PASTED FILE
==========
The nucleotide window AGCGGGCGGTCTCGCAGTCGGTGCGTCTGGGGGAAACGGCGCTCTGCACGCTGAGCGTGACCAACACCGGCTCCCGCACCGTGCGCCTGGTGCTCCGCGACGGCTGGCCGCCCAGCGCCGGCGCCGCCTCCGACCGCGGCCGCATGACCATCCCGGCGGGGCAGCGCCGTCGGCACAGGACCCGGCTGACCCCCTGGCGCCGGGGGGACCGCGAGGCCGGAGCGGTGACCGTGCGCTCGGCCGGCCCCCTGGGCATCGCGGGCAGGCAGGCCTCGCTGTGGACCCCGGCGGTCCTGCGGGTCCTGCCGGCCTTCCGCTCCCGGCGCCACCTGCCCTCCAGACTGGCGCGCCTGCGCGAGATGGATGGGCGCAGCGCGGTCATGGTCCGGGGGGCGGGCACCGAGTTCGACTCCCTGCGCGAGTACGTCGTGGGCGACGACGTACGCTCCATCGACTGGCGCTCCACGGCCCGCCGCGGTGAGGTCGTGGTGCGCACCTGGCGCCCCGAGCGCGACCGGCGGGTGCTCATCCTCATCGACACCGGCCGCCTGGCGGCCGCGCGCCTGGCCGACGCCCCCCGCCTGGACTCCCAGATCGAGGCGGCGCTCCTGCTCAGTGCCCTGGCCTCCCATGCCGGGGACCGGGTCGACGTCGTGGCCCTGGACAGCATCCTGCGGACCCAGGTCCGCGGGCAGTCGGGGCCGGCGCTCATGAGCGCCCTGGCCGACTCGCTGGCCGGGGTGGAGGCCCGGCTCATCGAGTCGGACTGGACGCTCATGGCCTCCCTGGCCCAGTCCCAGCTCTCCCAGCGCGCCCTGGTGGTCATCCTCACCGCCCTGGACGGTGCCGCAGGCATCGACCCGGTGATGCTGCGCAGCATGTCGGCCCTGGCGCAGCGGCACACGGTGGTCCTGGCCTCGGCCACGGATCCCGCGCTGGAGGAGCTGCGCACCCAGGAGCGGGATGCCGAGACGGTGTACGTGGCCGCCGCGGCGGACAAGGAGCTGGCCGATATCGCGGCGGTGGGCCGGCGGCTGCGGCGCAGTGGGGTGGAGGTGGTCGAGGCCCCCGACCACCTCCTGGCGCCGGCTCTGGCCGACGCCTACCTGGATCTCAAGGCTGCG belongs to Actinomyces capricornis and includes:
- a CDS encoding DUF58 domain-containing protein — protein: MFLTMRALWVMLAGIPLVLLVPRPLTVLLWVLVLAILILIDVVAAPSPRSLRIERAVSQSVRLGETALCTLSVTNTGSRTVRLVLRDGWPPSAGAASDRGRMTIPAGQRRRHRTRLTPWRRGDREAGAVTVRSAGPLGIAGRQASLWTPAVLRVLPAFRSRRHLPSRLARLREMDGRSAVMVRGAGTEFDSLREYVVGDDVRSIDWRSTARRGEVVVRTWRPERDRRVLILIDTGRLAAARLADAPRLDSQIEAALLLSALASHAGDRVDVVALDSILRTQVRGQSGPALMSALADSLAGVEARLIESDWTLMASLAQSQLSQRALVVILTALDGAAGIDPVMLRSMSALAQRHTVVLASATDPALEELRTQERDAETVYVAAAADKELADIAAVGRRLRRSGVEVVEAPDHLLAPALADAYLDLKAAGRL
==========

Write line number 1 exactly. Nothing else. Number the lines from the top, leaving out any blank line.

The nucleotide window AGCGGGCGGTCTCGCAGTCGGTGCGTCTGGGGGAAACGGCGCTCTGCACGCTGAGCGTGACCAACACCGGCTCCCGCACCGTGCGCCTGGTGCTCCGCGACGGCTGGCCGCCCAGCGCCGGCGCCGCCTCCGACCGCGGCCGCATGACCATCCCGGCGGGGCAGCGCCGTCGGCACAGGACCCGGCTGACCCCCTGGCGCCGGGGGGACCGCGAGGCCGGAGCGGTGACCGTGCGCTCGGCCGGCCCCCTGGGCATCGCGGGCAGGCAGGCCTCGCTGTGGACCCCGGCGGTCCTGCGGGTCCTGCCGGCCTTCCGCTCCCGGCGCCACCTGCCCTCCAGACTGGCGCGCCTGCGCGAGATGGATGGGCGCAGCGCGGTCATGGTCCGGGGGGCGGGCACCGAGTTCGACTCCCTGCGCGAGTACGTCGTGGGCGACGACGTACGCTCCATCGACTGGCGCTCCACGGCCCGCCGCGGTGAGGTCGTGGTGCGCACCTGGCGCCCCGAGCGCGACCGGCGGGTGCTCATCCTCATCGACACCGGCCGCCTGGCGGCCGCGCGCCTGGCCGACGCCCCCCGCCTGGACTCCCAGATCGAGGCGGCGCTCCTGCTCAGTGCCCTGGCCTCCCATGCCGGGGACCGGGTCGACGTCGTGGCCCTGGACAGCATCCTGCGGACCCAGGTCCGCGGGCAGTCGGGGCCGGCGCTCATGAGCGCCCTGGCCGACTCGCTGGCCGGGGTGGAGGCCCGGCTCATCGAGTCGGACTGGACGCTCATGGCCTCCCTGGCCCAGTCCCAGCTCTCCCAGCGCGCCCTGGTGGTCATCCTCACCGCCCTGGACGGTGCCGCAGGCATCGACCCGGTGATGCTGCGCAGCATGTCGGCCCTGGCGCAGCGGCACACGGTGGTCCTGGCCTCGGCCACGGATCCCGCGCTGGAGGAGCTGCGCACCCAGGAGCGGGATGCCGAGACGGTGTACGTGGCCGCCGCGGCGGACAAGGAGCTGGCCGATATCGCGGCGGTGGGCCGGCGGCTGCGGCGCAGTGGGGTGGAGGTGGTCGAGGCCCCCGACCACCTCCTGGCGCCGGCTCTGGCCGACGCCTACCTGGATCTCAAGGCTGCG belongs to Actinomyces capricornis and includes: